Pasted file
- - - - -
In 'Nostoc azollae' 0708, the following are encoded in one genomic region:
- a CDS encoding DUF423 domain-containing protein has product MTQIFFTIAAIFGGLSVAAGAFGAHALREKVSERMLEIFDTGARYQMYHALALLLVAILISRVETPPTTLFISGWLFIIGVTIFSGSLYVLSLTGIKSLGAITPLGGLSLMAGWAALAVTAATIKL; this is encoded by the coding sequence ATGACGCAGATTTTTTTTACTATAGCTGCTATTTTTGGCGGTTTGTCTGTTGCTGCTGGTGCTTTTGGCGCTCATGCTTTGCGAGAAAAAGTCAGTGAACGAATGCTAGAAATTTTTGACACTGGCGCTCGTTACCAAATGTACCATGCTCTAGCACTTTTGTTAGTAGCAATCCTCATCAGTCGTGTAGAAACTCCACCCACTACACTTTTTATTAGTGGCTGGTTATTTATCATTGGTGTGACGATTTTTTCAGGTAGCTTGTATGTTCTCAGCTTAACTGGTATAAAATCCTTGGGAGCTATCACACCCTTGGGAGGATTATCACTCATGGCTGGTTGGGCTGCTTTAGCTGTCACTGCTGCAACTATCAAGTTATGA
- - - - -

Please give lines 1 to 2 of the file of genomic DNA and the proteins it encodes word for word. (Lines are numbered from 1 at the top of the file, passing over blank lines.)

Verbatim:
In 'Nostoc azollae' 0708, the following are encoded in one genomic region:
- a CDS encoding DUF423 domain-containing protein has product MTQIFFTIAAIFGGLSVAAGAFGAHALREKVSERMLEIFDTGARYQMYHALALLLVAILISRVETPPTTLFISGWLFIIGVTIFSGSLYVLSLTGIKSLGAITPLGGLSLMAGWAALAVTAATIKL; this is encoded by the coding sequence ATGACGCAGATTTTTTTTACTATAGCTGCTATTTTTGGCGGTTTGTCTGTTGCTGCTGGTGCTTTTGGCGCTCATGCTTTGCGAGAAAAAGTCAGTGAACGAATGCTAGAAATTTTTGACACTGGCGCTCGTTACCAAATGTACCATGCTCTAGCACTTTTGTTAGTAGCAATCCTCATCAGTCGTGTAGAAACTCCACCCACTACACTTTTTATTAGTGGCTGGTTATTTATCATTGGTGTGACGATTTTTTCAGGTAGCTTGTATGTTCTCAGCTTAACTGGTATAAAATCCTTGGGAGCTATCACACCCTTGGGAGGATTATCACTCATGGCTGGTTGGGCTGCTTTAGCTGTCACTGCTGCAACTATCAAGTTATGA